FIG. 2. Relative changes in LDF over the time of the experiment (left panel). Control ⫹ indomethacin had a significant reduction in LDF at 30 minutes (s ⫽ P ⬍ .05). Ammoniainfused animals had a significant increase after 120 minutes (*P ⬍ .01 vs. other groups). Brain water was significantly increased (right panel) in the ammonia-infused animals (*P ⬍ .01 vs. other groups).

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TABLE 3. CBF Measured With Radioactive Microspheres Group

NH3 ⫹ Veh (n ⫽ 6) NH3 ⫹ indomethacin (n ⫽ 6)

Final ICP (mm Hg)

Final CBF (mL/min/100 g)

Ammonia Uptake (␮mol/min)

4.6 ⫾ 0.3

204 ⫾ 29

1.86 ⫾ 0.22*

2.8 ⫾ 0.3*

76 ⫾ 4*

0.24 ⫾ 0.06

* P ⬍ .01 vs. the other group.

put of nitric oxide from the brain12 in the ammonia-PCA model led to the hypothesis of N-methyl-D-aspartate receptor–mediated activation of nitric oxide synthase in postsynaptic neurons as the mechanism responsible for cerebral vasodilatation.13 However, in our laboratory administration of N␻-nitro-L-arginine and 1-(2-trifluoromethylphenyl) imidazole, nonselective and selective inhibitors of neuronal nitric oxide synthase, could not prevent the development of hyperemia.14 It has also been proposed that glutamate-mediated activation of cyclooxygenase in astrocytes may result in the generation of vasodilatory prostaglandins such as PGE1 and PGE2.28 The poor penetration of indomethacin into brain tissue17 makes the astrocyte a less-likely target for indomethacin’s effect on CBF. We did observe, however, a reduction in the CSF levels of 6-keto PGF1␣ with indomethacin, a sampling site that suggests nonvascular effects of the drug. Because control animals receiving indomethacin alone also experienced a reduction in CBF, together with a decrease in the level of 6-keto PGF1␣, changes in prostacyclin metabolites are not specific to the effects of ammonia in this model. Prevention of cerebral hyperemia with indomethacin averted the development of ammonia-induced brain edema. This finding reproduces the sequence seen with mild hypothermia.11 Levels of cerebral glutamine were markedly increased in the ammonia ⫹ indomethacin group, but brain water was not increased. The marked decrease in ammonia uptake with indomethacin (more than 85%) was an unexpected observation. A decrease in the capillary surface exchange area could be postulated, as arterial pH and ammonia levels were unchanged by the drug. A decreased ammonia uptake can be reconciled with the high levels of brain glutamine in the ammonia ⫹ indomethacin group in view of the saturation of glutamine synthetase, a high-affinity, low-capacity detoxifying system.29 The increase in CBF is necessary for the development of cerebral swelling in this model. This increase in flow is observed with both pentobarbital11 and ketamine10 anesthesia. A breakdown of the blood-brain barrier was not observed, as assessed by Evans blue staining. The combination of an osmotic stimulus (glutamine formation in astrocytes) with an increase in CBF explains the considerably faster development of ammonia-induced brain edema in PCA rats as compared with normal animals. In the latter paradigm, total CBF does not increase, and brain edema develops within 6 hours of the same ammonia infusion,30 in contrast to the 3 to 3.5 hours of this preparation. An increase of CBF in normal animals is only seen at very high ammonia levels, 2,000 ␮mol/L.7 Although ammonia levels in our study (900 ␮mol/L) are higher than those seen in human disease, the increase in cerebral perfusion is a reproducible, selective event, with a clear parallel to the increase in CBF seen in human FHF.1-3 Comparisons between human and rat ammonia levels may not be completely valid, because PCA alone in the rat results in ammonia levels (approximately 150 ␮mol/L) that are seen in human FHF.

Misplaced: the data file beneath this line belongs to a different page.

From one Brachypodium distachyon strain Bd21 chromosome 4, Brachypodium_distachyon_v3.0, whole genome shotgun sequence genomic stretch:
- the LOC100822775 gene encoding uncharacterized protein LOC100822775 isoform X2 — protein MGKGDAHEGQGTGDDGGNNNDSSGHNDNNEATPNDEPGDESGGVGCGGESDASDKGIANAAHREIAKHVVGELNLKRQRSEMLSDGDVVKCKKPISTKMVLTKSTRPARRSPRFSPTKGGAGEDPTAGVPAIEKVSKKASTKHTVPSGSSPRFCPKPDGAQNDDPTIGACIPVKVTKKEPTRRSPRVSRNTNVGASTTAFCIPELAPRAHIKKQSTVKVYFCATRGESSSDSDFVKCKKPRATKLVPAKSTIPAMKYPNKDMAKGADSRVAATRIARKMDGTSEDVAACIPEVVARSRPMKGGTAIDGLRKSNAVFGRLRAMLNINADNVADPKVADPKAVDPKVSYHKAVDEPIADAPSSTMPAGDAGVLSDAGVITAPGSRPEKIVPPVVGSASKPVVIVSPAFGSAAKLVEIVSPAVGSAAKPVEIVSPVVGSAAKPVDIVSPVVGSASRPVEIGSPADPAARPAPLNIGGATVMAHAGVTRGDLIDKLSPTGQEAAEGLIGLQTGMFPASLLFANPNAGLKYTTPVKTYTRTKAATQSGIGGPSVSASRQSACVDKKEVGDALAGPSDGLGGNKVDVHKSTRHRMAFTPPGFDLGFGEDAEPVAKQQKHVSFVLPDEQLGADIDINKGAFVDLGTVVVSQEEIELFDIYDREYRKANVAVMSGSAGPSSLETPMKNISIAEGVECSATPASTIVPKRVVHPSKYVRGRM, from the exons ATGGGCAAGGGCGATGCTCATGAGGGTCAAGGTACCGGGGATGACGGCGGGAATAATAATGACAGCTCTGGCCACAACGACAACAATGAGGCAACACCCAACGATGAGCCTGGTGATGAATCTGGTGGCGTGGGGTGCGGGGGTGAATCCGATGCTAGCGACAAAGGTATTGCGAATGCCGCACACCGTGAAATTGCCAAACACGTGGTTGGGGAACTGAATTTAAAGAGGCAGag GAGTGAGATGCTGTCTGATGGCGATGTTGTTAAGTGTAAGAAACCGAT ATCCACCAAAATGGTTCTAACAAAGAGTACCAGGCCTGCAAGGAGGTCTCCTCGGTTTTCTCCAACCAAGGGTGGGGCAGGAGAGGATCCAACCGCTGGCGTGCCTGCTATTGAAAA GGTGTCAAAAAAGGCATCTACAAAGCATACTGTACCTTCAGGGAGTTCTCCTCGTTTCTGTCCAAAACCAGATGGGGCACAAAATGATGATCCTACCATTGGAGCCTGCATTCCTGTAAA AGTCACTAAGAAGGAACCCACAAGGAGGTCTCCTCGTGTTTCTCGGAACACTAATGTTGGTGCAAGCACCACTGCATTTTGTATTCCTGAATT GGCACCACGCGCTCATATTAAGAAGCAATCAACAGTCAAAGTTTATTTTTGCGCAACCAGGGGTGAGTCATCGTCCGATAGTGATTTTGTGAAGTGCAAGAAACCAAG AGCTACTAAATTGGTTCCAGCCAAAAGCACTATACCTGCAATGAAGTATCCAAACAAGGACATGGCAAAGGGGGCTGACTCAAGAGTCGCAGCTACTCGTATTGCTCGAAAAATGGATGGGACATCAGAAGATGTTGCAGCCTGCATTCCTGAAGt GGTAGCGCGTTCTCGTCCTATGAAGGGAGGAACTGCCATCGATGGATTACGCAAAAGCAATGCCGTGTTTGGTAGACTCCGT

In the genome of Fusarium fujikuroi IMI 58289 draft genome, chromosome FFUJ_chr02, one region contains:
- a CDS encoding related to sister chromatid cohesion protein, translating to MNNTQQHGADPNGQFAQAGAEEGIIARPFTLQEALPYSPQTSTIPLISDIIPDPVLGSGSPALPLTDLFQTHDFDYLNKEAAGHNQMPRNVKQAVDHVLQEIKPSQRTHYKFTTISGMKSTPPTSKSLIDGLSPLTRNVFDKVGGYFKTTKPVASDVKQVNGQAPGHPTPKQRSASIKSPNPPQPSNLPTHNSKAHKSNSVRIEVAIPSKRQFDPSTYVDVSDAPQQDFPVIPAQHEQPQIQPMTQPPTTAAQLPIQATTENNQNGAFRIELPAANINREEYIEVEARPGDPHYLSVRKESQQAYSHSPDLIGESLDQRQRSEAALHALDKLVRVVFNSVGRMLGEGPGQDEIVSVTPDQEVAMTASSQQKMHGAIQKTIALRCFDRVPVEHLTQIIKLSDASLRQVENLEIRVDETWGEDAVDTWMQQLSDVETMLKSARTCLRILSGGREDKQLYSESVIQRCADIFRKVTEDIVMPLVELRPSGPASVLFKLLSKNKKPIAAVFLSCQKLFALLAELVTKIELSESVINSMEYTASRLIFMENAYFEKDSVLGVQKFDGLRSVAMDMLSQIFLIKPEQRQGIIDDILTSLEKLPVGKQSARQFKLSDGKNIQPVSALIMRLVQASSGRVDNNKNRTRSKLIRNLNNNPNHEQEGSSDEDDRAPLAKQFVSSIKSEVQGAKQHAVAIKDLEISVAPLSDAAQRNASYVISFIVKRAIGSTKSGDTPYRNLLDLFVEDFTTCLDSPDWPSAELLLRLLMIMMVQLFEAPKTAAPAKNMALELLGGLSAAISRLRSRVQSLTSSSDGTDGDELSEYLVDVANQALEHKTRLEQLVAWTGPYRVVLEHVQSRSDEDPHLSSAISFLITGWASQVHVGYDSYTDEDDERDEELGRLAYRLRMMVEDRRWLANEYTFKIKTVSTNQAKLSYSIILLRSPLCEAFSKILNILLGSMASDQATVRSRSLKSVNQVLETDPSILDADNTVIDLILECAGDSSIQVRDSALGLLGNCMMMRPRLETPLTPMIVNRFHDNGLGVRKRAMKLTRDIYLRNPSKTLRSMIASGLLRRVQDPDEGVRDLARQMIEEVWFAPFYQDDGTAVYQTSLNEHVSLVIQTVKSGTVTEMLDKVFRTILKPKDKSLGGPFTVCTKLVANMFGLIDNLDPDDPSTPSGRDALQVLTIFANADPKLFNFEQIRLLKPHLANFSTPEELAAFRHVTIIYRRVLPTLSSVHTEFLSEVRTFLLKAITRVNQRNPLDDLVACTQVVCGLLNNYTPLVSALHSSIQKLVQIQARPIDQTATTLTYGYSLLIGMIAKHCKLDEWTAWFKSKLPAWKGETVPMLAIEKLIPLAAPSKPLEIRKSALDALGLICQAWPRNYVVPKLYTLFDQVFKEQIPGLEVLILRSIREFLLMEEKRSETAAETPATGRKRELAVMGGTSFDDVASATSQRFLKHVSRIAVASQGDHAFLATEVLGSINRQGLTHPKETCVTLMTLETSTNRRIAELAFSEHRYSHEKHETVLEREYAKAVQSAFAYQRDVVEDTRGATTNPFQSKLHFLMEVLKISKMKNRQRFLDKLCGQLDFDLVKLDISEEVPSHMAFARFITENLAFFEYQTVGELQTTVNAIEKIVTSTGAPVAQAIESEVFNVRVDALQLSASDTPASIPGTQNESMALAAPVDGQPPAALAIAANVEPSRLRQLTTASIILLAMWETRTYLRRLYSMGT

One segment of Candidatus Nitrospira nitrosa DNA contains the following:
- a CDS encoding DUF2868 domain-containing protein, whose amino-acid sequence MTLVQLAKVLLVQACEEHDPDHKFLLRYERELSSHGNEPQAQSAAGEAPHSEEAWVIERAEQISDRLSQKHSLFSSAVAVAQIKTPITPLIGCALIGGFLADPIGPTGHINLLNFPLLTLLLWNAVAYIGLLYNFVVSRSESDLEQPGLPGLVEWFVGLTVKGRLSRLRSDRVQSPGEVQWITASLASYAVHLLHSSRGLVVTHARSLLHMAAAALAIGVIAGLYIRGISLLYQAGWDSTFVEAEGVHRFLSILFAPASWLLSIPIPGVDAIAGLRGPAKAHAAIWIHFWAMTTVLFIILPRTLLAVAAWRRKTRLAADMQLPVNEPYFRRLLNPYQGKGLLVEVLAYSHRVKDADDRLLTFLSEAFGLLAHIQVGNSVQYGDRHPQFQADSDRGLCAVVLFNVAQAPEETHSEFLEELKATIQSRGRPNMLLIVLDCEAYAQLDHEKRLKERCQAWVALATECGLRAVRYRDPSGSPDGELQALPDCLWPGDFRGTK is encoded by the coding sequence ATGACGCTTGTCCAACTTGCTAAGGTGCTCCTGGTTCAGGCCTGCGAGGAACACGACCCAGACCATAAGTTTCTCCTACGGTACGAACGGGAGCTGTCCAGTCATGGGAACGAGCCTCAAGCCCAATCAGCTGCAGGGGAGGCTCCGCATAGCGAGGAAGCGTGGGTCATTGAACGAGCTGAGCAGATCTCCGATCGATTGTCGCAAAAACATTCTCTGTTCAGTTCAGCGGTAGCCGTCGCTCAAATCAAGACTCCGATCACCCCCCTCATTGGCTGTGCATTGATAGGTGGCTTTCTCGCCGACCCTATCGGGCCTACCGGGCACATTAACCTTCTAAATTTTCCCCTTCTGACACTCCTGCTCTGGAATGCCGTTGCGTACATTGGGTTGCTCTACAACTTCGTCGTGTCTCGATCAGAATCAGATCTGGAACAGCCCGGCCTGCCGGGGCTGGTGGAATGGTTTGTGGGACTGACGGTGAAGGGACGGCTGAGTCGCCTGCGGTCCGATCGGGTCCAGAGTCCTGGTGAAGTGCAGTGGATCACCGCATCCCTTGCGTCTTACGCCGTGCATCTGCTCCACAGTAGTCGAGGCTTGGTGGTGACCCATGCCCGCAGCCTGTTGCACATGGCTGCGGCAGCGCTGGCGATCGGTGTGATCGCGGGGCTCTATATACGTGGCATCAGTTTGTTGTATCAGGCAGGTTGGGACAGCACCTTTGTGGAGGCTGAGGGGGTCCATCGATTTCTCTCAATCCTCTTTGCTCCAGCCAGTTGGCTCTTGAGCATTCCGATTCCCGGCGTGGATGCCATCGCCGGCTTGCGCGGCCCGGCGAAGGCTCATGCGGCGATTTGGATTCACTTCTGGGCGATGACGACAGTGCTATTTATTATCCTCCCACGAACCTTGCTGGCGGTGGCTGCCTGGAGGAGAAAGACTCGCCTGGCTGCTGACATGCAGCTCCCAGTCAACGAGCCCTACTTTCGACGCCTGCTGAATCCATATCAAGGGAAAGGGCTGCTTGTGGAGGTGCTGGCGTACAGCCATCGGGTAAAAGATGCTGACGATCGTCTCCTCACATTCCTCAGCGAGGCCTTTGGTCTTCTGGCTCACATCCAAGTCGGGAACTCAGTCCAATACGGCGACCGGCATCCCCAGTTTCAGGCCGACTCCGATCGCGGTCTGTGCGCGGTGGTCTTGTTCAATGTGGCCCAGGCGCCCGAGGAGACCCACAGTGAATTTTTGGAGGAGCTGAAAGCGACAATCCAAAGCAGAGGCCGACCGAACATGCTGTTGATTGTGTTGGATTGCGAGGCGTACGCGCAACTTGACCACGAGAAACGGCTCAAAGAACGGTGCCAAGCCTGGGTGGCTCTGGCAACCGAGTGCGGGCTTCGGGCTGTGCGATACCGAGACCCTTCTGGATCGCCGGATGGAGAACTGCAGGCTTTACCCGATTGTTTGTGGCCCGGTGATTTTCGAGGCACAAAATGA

Indomethacin has been administered to individuals with elevated ICP as a result of brain trauma with encouraging results.17,24 However, we do not recommend the use of indomethacin to prevent the development of brain edema and cerebral hyperemia in human FHF. The administration of the drug at an early stage of the neurologic picture in FHF could result in renal vasoconstriction and pose risks of gastrointestinal hemorrhage. We did not administer indomethacin once edema had developed. The drug has been administered in the late stages of evolution of the neurologic picture to an individual with FHF and intracranial hypertension, where high ICP waves were repeatedly aborted with an IV bolus of indomethacin.31 The sum of experimental and clinical observations, with both indomethacin and hypothermia, suggests that pharmacologic manipulation of the cerebral circulation may be an important end point in the management of human disease. A safe pharmacologic agent to selectively constrict the cerebral circulation may allow the design of studies to prevent, rather than treat, the development of brain edema in FHF. REFERENCES 1. Aggarwal S, Kramer D, Yonas H, Obrist W, Kang Y, Martin M, Policare R. Cerebral hemodynamic and metabolic changes in fulminant hepatic failure: a retrospective study. HEPATOLOGY 1994;19:80-87. 2. Wendon JA, Harrison PM, Keays R, Williams R. Cerebral blood flow and metabolism in fulminant liver failure. HEPATOLOGY 1994;19:1407-1413. 3. Jalan R, Damink SW, Deutz NE, Lee A, Hayes PC. Moderate hypothermia for uncontrolled intracranial hypertension in acute liver failure. Lancet 1999;354:1164-1168. 4. Larsen FS, Strauss G, Knudsen GM, Herzog TM, Hansen BA, Secher NH. Cerebral perfusion, cardiac output, and arterial pressure in patients with fulminant hepatic failure. Crit Care Med 2000;28:996-1000. 5. Almdal T, Schroeder T, Ranek L. Cerebral blood flow and liver function in patients with encephalopathy due to acute and chronic liver diseases. Scand J Gastroenterol 1989;24:299-303. 6. Durham S, Yonas H, Aggarwal S, Darby J, Kramer D. Regional cerebral blood flow and CO2 reactivity in fulminant hepatic failure. J Cereb Blood Flow Metab 1995;15:329-335. 7. Dempsey RJ, Kindt GW. Experimental acute hepatic encephalopathy: relationship of pathological cerebral vasodilation to increased intracranial pressure. Neurosurgery 1982;10:737-741. 8. Clemmesen JO, Larsen FS, Kondrup J, Hansen BA, Ott P. Cerebral herniation in patients with acute liver failure is correlated with arterial ammonia concentration. HEPATOLOGY 1999;29:648-653 9. Madl C, Kramer L, Gendo A, Funk G, Bauer E, Zauner C. Prognostic accuracy of sensory evoked potentials and arterial ammonia in predicting development of cerebral edema and death in patients with fulminant hepatic failure [Abstract]. Gastroenterology 2000;118:2400A. 10. Blei AT, Olafsson SM, Therrien G, Butterworth RF. Ammonia-induced cerebral edema and intracranial hypertension in rats after portacaval anastomosis. HEPATOLOGY 1994;19:1431-1444. 11. Cordoba J, Crespin J, Gottstein J, Blei AT. Mild hypothermia modifies ammonia-induced brain edema in rats after portacaval anastomosis. Gastroenterology 1999;116:686-693. 12. Master S, Gottstein J, Blei AT. Cerebral blood flow and the development of ammonia induced brain edema in rats after portacaval anastomosis. HEPATOLOGY 1999;30:876-880. 13. Blei AT, Larsen FS. Pathophysiology of cerebral edema in fulminant hepatic failure. J Hepatol 1999;31:771-776. 14. Larsen FS, Gottstein J, Blei AT. Cerebral hyperemia and neuronal nitric oxide synthase in rats with ammonia-induced brain edema. J Hepatol 2001;34:548-554. 15. Traber PG, Ganger DR, Dal Canto M, Blei AT. Effect of body temperature on brain edema and encephalopathy in the rat after hepatic devascularization. Gastroenterology 1989;96:885-891. 16. Kataoka K, Yanase H. Mild hypothermia—a revived countermeasure against ischemic neuronal damages. Neurosci Res 1998;32:103-117. 17. Harrigan MR, Tuteja S, Neudeck BL. Indomethacin in the management of elevated intracranial pressure: a review. J Neurotrauma 1997;14:637650.